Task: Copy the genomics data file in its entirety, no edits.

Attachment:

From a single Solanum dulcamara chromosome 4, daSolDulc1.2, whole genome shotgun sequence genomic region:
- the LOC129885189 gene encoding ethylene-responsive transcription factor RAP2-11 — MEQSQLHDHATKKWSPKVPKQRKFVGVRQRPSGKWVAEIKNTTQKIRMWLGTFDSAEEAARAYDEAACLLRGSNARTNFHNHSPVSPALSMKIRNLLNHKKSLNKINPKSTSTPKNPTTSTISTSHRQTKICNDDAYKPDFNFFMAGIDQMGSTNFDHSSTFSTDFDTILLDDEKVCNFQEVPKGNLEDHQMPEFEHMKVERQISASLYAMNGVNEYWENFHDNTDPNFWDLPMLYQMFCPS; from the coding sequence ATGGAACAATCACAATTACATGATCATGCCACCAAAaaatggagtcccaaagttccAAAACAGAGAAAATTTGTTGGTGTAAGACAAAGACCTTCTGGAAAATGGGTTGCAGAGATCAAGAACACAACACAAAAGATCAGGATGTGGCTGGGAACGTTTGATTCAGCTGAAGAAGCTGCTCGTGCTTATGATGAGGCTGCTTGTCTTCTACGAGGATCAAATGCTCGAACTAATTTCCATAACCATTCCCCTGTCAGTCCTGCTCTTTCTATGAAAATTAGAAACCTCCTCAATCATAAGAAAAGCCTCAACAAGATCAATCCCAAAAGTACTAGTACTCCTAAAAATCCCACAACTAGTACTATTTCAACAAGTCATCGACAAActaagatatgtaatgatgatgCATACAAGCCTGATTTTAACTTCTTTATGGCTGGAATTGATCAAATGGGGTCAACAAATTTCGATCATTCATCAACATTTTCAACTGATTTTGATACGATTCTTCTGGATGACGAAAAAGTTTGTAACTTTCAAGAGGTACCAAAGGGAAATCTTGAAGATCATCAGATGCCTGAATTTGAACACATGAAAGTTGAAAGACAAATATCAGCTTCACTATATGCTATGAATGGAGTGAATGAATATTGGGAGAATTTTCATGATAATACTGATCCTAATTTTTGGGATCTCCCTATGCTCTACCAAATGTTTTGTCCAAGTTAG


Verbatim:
From a single Solanum dulcamara chromosome 4, daSolDulc1.2, whole genome shotgun sequence genomic region:
- the LOC129885189 gene encoding ethylene-responsive transcription factor RAP2-11 — MEQSQLHDHATKKWSPKVPKQRKFVGVRQRPSGKWVAEIKNTTQKIRMWLGTFDSAEEAARAYDEAACLLRGSNARTNFHNHSPVSPALSMKIRNLLNHKKSLNKINPKSTSTPKNPTTSTISTSHRQTKICNDDAYKPDFNFFMAGIDQMGSTNFDHSSTFSTDFDTILLDDEKVCNFQEVPKGNLEDHQMPEFEHMKVERQISASLYAMNGVNEYWENFHDNTDPNFWDLPMLYQMFCPS; from the coding sequence ATGGAACAATCACAATTACATGATCATGCCACCAAAaaatggagtcccaaagttccAAAACAGAGAAAATTTGTTGGTGTAAGACAAAGACCTTCTGGAAAATGGGTTGCAGAGATCAAGAACACAACACAAAAGATCAGGATGTGGCTGGGAACGTTTGATTCAGCTGAAGAAGCTGCTCGTGCTTATGATGAGGCTGCTTGTCTTCTACGAGGATCAAATGCTCGAACTAATTTCCATAACCATTCCCCTGTCAGTCCTGCTCTTTCTATGAAAATTAGAAACCTCCTCAATCATAAGAAAAGCCTCAACAAGATCAATCCCAAAAGTACTAGTACTCCTAAAAATCCCACAACTAGTACTATTTCAACAAGTCATCGACAAActaagatatgtaatgatgatgCATACAAGCCTGATTTTAACTTCTTTATGGCTGGAATTGATCAAATGGGGTCAACAAATTTCGATCATTCATCAACATTTTCAACTGATTTTGATACGATTCTTCTGGATGACGAAAAAGTTTGTAACTTTCAAGAGGTACCAAAGGGAAATCTTGAAGATCATCAGATGCCTGAATTTGAACACATGAAAGTTGAAAGACAAATATCAGCTTCACTATATGCTATGAATGGAGTGAATGAATATTGGGAGAATTTTCATGATAATACTGATCCTAATTTTTGGGATCTCCCTATGCTCTACCAAATGTTTTGTCCAAGTTAG